As has been previously mentioned here in previous discussions of Meek, DWS and the South Florida CDs, the grand bargain the FL legislature made many years in carving-out the CDs, knowing that Carrie Meek was going to run, was to put as many African-Americans as possible in 17 and as many Jewish voters as possible in the 20th.
That's why the 20th CD has the strange shape it does and why Hallandale Beach, where I live, and not listed in the story, a city that's only 4.2 square miles, is actually divided in two, when its small size ought to make it even more important for the it to entirely be in the same district.
The Broward County Commission districts also divide the city, albeit on a much smaller scale, since a sliver of NW HB is in District 8, formerly repped by the indicted Diana Wasserman-Rubin, and currently unrepresented at the Commission until November, while 95% of the city is currently repped by Sue Gunzburger in District 6.
And you thought that electoral districts were actually supposed to be "compact" for the benefit of residents like the law says?
As for the dopey comments of self-serving Broward Democratic Party poobah Mitch Ceasar about possible low-turnout in the Broward part of the district, well, they're typical.
Explain how on the one hand that you'd imagine that people will turn out to vote in the Sue Gunzburger vs. Steve Geller fight for Broward County Commission District 6, but counter-intuitively, not cast a ballot in a primary for Congress?
If anything, it's very likely that the Broward part of FL-17 will have a higher voting-rate than the part located in Miami-Dade County.
I believe I wrote that many months ago in a few posts criticizing the FL-17 candidates who were refusing to come to Broward and campaign in cities like, yes, home sweet Hallandale Beach.
Now THERE'S your real story!
Florida International University and the Greater Miami Chamber of Commerce will host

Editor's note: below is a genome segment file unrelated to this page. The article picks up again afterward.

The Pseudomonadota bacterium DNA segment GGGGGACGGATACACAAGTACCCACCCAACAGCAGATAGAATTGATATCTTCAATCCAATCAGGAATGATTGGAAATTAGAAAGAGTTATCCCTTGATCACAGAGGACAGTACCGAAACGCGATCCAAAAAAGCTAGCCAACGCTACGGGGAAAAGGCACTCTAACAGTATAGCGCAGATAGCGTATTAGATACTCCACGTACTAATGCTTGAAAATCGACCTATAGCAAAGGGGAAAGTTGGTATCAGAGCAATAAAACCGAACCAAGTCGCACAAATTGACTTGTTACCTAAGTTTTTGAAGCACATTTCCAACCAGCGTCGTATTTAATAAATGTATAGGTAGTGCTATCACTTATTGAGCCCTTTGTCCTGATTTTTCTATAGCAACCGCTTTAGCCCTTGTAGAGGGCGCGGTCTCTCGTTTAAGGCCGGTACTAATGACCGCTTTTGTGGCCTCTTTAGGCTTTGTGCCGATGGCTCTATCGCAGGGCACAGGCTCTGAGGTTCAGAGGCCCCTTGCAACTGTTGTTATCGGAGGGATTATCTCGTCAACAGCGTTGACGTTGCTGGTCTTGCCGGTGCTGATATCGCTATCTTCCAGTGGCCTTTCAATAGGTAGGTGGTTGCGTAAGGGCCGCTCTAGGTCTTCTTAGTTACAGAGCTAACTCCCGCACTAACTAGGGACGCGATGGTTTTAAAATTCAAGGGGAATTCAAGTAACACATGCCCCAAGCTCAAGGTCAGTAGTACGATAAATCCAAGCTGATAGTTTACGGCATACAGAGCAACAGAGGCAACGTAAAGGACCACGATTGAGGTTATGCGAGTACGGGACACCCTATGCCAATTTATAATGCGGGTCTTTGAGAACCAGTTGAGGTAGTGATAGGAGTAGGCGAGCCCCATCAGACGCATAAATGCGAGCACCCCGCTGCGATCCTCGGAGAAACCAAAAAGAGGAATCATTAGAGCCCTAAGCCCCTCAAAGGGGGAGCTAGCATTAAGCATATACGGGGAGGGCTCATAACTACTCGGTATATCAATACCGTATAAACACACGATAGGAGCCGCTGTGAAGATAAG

a candidate forum for Congressional District 17 at 5 p.m. Thursday at the Wolfe University
Center Theater, FIU Biscayne Bay Campus, 3000 NE 151st St. in North Miami.
The forum, co-sponsored by The Miami Herald and Univisión/Channel 23, will be moderated
by WPLG-ABC 10 political reporter Michael Putney.
Marleine Bastien, Phillip Brutus, Scott Galvin, Shirley Gibson, Rudy Moise, André Williams
and Frederica Wilson have confirmed their attendance.
1 open seat + 10 candidates = an unpredictable election
By Patricia Mazzei and Carrie Wells
August 12, 2010
For nearly two decades, nobody has had to figure out how to win Florida's 17th Congressional District.
Neither U.S. Rep. Kendrick Meek nor his mother, Carrie -- the first person elected to the seat when it was redrawn in 1992 -- faced more than token opposition, if any.
But now Meek is running for U.S. Senate, and the nine other Democrats vying for his seat are working without a road map to model their races. Forced to devise their own strategies, the campaigns have not focused on capturing votes in the entire district, a safe Democratic seat that stretches from Overtown to Pembroke Pines.
Instead, they are carving out niches, trying to muster just enough votes to eke out a victory in the Aug. 24 primary. The winner will face attorney Roderick Vereen, running without party affiliation, in November.
With so many candidates splintering the vote, one candidate would win the primary with as little as 15 percent of the ballots cast, said Kevin A. Hill, an associate professor of political science at Florida International University.